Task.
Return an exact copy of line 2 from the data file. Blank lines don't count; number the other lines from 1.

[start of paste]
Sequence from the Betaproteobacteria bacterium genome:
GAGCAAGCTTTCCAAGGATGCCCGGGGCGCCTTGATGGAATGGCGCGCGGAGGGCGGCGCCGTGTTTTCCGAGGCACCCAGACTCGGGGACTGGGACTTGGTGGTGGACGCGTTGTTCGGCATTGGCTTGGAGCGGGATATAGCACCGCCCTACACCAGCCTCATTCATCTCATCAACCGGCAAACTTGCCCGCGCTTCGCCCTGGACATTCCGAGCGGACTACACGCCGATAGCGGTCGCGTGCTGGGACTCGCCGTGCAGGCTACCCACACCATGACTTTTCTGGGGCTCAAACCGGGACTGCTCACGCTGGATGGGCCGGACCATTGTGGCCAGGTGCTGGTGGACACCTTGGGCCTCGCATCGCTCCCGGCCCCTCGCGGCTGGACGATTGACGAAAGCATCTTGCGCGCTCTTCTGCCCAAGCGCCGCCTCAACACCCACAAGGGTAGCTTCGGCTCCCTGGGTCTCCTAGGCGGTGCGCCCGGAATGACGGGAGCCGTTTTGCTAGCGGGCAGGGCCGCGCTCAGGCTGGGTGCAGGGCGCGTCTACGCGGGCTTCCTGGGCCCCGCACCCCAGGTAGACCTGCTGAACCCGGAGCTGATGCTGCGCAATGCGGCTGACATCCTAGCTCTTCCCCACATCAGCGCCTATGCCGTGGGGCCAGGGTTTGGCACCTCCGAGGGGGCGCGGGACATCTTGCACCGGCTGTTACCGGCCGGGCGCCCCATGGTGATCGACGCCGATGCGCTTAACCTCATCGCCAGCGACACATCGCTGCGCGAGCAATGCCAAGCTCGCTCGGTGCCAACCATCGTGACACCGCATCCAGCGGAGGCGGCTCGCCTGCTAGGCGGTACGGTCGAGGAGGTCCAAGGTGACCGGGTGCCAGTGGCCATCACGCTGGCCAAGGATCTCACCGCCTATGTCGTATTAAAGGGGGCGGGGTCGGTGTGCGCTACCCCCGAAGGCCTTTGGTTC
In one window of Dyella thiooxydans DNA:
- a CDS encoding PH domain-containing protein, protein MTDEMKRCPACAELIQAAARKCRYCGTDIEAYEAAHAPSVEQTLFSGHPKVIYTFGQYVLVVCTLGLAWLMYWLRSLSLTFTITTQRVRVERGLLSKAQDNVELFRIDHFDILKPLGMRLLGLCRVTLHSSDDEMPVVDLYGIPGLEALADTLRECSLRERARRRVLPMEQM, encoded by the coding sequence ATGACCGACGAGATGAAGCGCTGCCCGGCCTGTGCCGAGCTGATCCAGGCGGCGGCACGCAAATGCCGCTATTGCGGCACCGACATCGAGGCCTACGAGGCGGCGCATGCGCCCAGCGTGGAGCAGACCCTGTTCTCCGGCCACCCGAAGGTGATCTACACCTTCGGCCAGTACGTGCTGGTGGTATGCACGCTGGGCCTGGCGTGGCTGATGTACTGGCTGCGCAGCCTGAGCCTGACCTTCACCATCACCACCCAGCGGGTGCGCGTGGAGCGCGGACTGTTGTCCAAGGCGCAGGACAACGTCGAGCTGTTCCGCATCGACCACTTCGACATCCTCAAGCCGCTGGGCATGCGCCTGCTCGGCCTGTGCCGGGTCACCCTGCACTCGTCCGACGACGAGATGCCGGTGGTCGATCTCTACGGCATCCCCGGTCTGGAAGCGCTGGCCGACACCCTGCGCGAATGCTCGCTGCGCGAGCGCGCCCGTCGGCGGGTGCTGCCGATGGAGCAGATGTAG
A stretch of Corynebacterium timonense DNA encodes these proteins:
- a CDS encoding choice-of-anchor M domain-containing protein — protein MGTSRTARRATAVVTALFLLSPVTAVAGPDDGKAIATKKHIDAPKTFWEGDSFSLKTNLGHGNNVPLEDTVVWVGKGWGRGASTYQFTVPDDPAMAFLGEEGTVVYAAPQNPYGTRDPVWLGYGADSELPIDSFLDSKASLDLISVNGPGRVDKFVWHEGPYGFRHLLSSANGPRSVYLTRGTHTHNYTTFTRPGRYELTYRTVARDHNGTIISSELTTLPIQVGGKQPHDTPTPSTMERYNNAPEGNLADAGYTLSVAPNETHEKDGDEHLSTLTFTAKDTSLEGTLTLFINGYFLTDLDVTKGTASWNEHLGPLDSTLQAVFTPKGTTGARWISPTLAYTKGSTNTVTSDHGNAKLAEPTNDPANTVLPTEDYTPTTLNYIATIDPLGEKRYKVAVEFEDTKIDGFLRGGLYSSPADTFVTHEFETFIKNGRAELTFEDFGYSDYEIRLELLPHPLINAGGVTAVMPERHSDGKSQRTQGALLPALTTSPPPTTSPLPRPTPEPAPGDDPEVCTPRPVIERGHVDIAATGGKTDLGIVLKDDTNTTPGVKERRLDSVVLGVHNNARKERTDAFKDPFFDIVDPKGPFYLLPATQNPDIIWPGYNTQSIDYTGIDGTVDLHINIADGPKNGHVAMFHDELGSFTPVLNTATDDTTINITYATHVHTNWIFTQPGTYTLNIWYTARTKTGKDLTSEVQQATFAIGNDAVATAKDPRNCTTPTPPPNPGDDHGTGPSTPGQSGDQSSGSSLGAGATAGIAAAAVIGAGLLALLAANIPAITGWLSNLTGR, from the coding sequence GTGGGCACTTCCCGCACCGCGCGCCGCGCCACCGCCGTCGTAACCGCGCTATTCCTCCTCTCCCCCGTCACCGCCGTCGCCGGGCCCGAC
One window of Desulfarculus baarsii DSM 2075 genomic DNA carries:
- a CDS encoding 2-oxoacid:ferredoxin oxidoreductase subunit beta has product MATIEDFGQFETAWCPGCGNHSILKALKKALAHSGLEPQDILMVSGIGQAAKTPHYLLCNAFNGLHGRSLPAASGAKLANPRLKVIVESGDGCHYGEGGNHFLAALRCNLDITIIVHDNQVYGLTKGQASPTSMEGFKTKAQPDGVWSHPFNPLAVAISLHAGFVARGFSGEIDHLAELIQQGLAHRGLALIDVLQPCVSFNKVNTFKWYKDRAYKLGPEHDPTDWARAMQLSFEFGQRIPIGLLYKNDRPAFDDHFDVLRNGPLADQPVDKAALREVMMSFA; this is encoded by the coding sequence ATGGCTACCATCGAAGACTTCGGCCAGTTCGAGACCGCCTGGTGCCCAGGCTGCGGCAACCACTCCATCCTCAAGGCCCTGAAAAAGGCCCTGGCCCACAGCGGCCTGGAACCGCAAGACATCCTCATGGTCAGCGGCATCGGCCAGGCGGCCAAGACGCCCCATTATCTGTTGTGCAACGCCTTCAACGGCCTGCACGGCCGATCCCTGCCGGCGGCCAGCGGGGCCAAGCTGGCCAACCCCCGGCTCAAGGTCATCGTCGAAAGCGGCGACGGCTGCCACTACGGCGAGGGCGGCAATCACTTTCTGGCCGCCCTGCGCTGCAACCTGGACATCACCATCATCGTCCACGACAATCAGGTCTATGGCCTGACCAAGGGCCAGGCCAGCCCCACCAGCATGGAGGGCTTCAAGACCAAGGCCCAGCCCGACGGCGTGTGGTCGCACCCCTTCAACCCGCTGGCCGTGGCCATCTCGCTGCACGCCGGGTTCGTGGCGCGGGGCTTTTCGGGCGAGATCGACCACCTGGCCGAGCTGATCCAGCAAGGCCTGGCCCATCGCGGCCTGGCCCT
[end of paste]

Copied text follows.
GAGCAAGCTTTCCAAGGATGCCCGGGGCGCCTTGATGGAATGGCGCGCGGAGGGCGGCGCCGTGTTTTCCGAGGCACCCAGACTCGGGGACTGGGACTTGGTGGTGGACGCGTTGTTCGGCATTGGCTTGGAGCGGGATATAGCACCGCCCTACACCAGCCTCATTCATCTCATCAACCGGCAAACTTGCCCGCGCTTCGCCCTGGACATTCCGAGCGGACTACACGCCGATAGCGGTCGCGTGCTGGGACTCGCCGTGCAGGCTACCCACACCATGACTTTTCTGGGGCTCAAACCGGGACTGCTCACGCTGGATGGGCCGGACCATTGTGGCCAGGTGCTGGTGGACACCTTGGGCCTCGCATCGCTCCCGGCCCCTCGCGGCTGGACGATTGACGAAAGCATCTTGCGCGCTCTTCTGCCCAAGCGCCGCCTCAACACCCACAAGGGTAGCTTCGGCTCCCTGGGTCTCCTAGGCGGTGCGCCCGGAATGACGGGAGCCGTTTTGCTAGCGGGCAGGGCCGCGCTCAGGCTGGGTGCAGGGCGCGTCTACGCGGGCTTCCTGGGCCCCGCACCCCAGGTAGACCTGCTGAACCCGGAGCTGATGCTGCGCAATGCGGCTGACATCCTAGCTCTTCCCCACATCAGCGCCTATGCCGTGGGGCCAGGGTTTGGCACCTCCGAGGGGGCGCGGGACATCTTGCACCGGCTGTTACCGGCCGGGCGCCCCATGGTGATCGACGCCGATGCGCTTAACCTCATCGCCAGCGACACATCGCTGCGCGAGCAATGCCAAGCTCGCTCGGTGCCAACCATCGTGACACCGCATCCAGCGGAGGCGGCTCGCCTGCTAGGCGGTACGGTCGAGGAGGTCCAAGGTGACCGGGTGCCAGTGGCCATCACGCTGGCCAAGGATCTCACCGCCTATGTCGTATTAAAGGGGGCGGGGTCGGTGTGCGCTACCCCCGAAGGCCTTTGGTTC